Sster's post on boomerific includes loving thoughts about the Bloom family (and praise for me, which makes me feel shy), and poses a kind of question (and Kohana's comment poses it more directly): How are meeting your child via adoption and meeting your child by birth alike, and how different? I only have the very personal and specific responses of myself and my husband to offer, but that's all anyone ever has . . .
When I was pregnant with ds, I didn't feel like there was a moment I really met him. (I've heard this isn't common - my sister's first babe was always a mystery) DS just grew into my awareness. At eight weeks, I had an exam for spotting. I "knew" a little bit about him then if I was to believe the very traditional Jamaican nurse, who insisted that the hyperemesis that had accounted for my prior hospital admission made it clear that he was "a very strong, robust boy." She confirmed what I had suspected, so I started talking to my son, whom I'd already been speaking to (and in those terms) with much more confidence. (Once, in my journal, I wrote, "Maybe you're a girl!" and used the name we had chosen in case. In every other entry, he's ds, by name).
I learned about him as he moved, as he grew, and I learned too much about him as my very intensely medically scrutinized pregnancy progressed. And when he was finally born (see entry May 4) my overwhelming feelings were relief and gratitude. But I was not surprised. Since then, I have been surprised by him so many times - by his intelligence, his intuitiveness, his spiritedness, his warmth, his temper, his humor.
I asked dh what it was like meeting I. for the first time. Their meeting, anticipated for two months (two years, really) was delayed a couple more hours by a mishap, which may have been a bit deflating. His first thought, he says, was "That's who you are." Her first thought was panic, and she cried and refused to look at him. Later, she threw shoes and a banana (skills she employs every couple hours). He gave her space, knowing we had the rest of our lives. And thankfully, we do.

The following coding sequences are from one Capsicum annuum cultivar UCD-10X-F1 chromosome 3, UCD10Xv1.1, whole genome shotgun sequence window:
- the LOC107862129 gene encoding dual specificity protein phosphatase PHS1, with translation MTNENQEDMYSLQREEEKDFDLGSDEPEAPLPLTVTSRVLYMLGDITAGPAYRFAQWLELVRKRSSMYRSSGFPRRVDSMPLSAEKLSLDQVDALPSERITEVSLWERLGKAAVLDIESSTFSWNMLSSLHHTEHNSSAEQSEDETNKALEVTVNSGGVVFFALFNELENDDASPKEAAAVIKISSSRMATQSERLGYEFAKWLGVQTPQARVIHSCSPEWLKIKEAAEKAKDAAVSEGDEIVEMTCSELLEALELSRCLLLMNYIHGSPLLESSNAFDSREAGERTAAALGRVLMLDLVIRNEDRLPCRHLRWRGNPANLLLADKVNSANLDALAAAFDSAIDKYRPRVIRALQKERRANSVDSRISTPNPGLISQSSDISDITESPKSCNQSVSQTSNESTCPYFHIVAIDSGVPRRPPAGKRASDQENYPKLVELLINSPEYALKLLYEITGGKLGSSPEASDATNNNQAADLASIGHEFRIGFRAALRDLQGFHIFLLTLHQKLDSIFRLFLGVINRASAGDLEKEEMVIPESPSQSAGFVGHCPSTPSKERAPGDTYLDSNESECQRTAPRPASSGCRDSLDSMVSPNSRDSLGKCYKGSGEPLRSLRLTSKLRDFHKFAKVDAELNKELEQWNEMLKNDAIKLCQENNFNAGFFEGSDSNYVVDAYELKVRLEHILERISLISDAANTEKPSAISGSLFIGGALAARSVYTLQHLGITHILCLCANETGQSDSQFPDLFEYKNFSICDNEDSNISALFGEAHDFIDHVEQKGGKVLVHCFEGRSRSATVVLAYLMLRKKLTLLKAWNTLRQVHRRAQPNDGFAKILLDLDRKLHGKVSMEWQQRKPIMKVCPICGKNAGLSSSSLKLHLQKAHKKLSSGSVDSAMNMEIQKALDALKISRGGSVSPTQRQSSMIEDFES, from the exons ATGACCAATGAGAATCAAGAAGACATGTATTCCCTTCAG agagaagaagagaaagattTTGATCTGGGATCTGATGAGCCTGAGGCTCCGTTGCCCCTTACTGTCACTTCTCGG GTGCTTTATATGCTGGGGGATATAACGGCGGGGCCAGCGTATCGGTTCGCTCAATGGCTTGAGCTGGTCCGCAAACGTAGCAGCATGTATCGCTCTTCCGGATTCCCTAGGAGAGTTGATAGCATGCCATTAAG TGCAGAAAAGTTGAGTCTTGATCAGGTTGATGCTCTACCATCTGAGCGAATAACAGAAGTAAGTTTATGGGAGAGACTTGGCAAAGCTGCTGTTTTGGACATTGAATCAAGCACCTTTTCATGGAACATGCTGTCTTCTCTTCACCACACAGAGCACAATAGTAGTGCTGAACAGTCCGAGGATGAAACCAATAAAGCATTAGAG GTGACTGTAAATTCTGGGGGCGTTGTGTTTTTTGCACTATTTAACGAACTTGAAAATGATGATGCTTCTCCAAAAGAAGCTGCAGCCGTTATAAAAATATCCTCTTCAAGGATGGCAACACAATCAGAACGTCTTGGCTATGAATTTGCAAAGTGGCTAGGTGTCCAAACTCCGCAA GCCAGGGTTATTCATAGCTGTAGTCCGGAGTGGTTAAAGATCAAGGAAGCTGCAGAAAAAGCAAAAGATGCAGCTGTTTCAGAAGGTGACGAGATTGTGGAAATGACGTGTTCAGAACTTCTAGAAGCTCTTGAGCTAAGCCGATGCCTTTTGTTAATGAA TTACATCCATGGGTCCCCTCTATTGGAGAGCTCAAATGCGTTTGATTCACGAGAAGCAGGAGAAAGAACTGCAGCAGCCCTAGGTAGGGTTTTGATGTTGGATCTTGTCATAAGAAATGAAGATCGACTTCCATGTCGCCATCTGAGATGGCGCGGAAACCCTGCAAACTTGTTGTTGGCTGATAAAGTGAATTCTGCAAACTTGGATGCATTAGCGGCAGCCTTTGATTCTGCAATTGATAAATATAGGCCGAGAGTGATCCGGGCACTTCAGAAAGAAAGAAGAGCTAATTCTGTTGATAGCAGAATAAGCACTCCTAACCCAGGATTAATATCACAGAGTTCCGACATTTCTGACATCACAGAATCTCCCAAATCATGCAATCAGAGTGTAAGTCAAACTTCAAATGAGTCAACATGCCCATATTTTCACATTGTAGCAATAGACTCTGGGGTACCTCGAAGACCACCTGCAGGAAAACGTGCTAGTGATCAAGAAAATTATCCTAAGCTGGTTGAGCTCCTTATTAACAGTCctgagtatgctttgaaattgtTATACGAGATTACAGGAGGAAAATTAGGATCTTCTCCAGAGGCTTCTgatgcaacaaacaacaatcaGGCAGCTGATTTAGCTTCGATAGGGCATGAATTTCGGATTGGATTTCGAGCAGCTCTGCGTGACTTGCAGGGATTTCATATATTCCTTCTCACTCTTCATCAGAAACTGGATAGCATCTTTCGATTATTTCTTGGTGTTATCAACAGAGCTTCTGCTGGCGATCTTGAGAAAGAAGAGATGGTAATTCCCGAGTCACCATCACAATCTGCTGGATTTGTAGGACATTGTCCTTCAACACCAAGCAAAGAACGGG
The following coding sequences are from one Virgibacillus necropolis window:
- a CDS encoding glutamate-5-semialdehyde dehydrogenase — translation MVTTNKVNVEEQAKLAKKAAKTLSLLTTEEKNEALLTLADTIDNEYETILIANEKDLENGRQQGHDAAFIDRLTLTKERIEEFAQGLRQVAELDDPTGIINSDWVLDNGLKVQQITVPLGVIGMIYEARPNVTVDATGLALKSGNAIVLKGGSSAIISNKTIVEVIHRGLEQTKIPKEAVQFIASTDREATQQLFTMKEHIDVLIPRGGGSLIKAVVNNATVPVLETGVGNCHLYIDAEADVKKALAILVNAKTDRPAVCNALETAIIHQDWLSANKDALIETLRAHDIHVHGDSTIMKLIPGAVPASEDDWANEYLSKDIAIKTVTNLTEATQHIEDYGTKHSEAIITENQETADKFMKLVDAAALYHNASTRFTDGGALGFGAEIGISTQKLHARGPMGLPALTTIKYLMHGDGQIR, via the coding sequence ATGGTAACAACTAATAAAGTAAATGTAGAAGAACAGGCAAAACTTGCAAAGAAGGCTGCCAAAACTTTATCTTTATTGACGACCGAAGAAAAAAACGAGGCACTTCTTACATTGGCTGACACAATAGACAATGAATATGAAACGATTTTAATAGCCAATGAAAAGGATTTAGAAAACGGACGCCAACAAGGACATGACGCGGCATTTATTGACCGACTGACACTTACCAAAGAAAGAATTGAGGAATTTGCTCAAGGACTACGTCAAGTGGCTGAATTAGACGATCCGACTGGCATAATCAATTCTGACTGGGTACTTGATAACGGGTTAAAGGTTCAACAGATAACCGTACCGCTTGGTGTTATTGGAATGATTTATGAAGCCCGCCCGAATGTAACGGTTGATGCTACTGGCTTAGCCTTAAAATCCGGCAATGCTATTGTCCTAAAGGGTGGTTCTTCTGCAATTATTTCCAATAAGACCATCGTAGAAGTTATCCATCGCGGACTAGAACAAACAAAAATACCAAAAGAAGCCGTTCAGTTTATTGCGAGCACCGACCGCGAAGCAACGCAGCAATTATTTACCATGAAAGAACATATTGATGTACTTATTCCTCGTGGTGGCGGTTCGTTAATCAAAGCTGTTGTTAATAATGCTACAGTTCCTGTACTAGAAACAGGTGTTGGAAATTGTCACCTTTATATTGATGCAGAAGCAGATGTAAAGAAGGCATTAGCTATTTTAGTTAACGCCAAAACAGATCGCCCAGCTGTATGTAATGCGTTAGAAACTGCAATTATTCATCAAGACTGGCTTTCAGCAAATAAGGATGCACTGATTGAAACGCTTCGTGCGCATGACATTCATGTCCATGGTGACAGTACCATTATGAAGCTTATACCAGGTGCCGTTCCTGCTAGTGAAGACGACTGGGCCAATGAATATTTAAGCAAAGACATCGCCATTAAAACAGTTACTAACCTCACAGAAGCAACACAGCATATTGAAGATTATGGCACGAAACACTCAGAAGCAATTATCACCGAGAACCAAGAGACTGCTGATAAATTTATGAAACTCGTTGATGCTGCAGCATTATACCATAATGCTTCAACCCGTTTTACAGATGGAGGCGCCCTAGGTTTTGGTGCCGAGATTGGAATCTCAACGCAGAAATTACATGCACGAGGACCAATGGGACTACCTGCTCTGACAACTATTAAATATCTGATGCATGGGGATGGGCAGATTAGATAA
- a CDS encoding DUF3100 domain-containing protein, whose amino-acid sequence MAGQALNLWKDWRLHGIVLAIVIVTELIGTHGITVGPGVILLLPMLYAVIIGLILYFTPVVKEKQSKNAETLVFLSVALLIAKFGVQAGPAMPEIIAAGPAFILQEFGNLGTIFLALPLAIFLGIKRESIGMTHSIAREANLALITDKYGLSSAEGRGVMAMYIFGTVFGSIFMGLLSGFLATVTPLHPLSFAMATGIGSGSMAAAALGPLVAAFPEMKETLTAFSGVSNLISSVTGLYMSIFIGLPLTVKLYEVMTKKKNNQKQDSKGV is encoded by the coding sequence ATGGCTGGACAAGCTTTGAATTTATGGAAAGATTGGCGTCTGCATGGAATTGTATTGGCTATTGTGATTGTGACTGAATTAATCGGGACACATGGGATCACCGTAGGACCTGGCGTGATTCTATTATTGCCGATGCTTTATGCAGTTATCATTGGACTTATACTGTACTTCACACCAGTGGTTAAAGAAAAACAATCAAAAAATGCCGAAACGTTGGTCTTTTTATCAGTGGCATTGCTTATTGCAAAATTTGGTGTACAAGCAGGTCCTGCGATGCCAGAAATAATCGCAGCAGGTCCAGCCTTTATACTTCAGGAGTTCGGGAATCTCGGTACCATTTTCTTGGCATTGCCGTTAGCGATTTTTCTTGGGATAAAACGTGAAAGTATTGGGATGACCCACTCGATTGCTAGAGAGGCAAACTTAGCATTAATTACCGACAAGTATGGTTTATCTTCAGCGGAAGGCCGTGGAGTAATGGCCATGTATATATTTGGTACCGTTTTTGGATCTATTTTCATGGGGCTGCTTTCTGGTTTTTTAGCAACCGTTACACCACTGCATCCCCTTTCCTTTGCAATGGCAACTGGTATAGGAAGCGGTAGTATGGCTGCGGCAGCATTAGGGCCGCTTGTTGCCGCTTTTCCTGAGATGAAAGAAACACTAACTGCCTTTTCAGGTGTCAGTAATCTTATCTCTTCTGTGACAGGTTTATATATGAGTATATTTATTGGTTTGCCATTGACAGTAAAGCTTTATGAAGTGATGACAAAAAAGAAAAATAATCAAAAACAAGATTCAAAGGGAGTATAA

My first feelings, when I saw dh, our dear friend, and my daughter come through the doors from customs were relief and gratitude. I cried, and I didn't know whether to run to them or wait for them to come beyond the gates. I was overwhelmingly thankful that they were safe and home. I loved my husband more than I'd ever loved him before. And I loved the little mystery he held asleep in his arms.
He says those are the feelings he had when he first met ds.
Like dh, I knew that we have forever to figure each other out, this mystery and me, but I am not blessed with his unending patience, so for me it's work to watch our lives unfold.
My son said "I'm so happy I feel sad" and he cried.
I had imagined what meeting them at the airport would be like. And in some ways, it was just like that. I knew I would be speechless, knew I would cry.
Miss I. herself missed her opportunity to say "Hi, Momma," as she had hoped (and as she had already done on the phone) but she's making up for it by chanting A-Momma, a-momma, a-momma in my ear, just as she sings Abbat A-dadda, Abbat A-dadda (Father-Daddy) quietly when dh is not in the room or when she needs him to help her fall asleep (a task for which the much-awaited Momma just will not suffice). I'm suprised by her beauty, her charm, her temper, her humor, her strength, her intense need to be held by me, to be told she is mine (however much adoption books had said this would be so).
I guess that's all to say that while the meetings are important parts of our stories, I'm learning that it's less about meetings than it is about being.
and we've only just begun to be.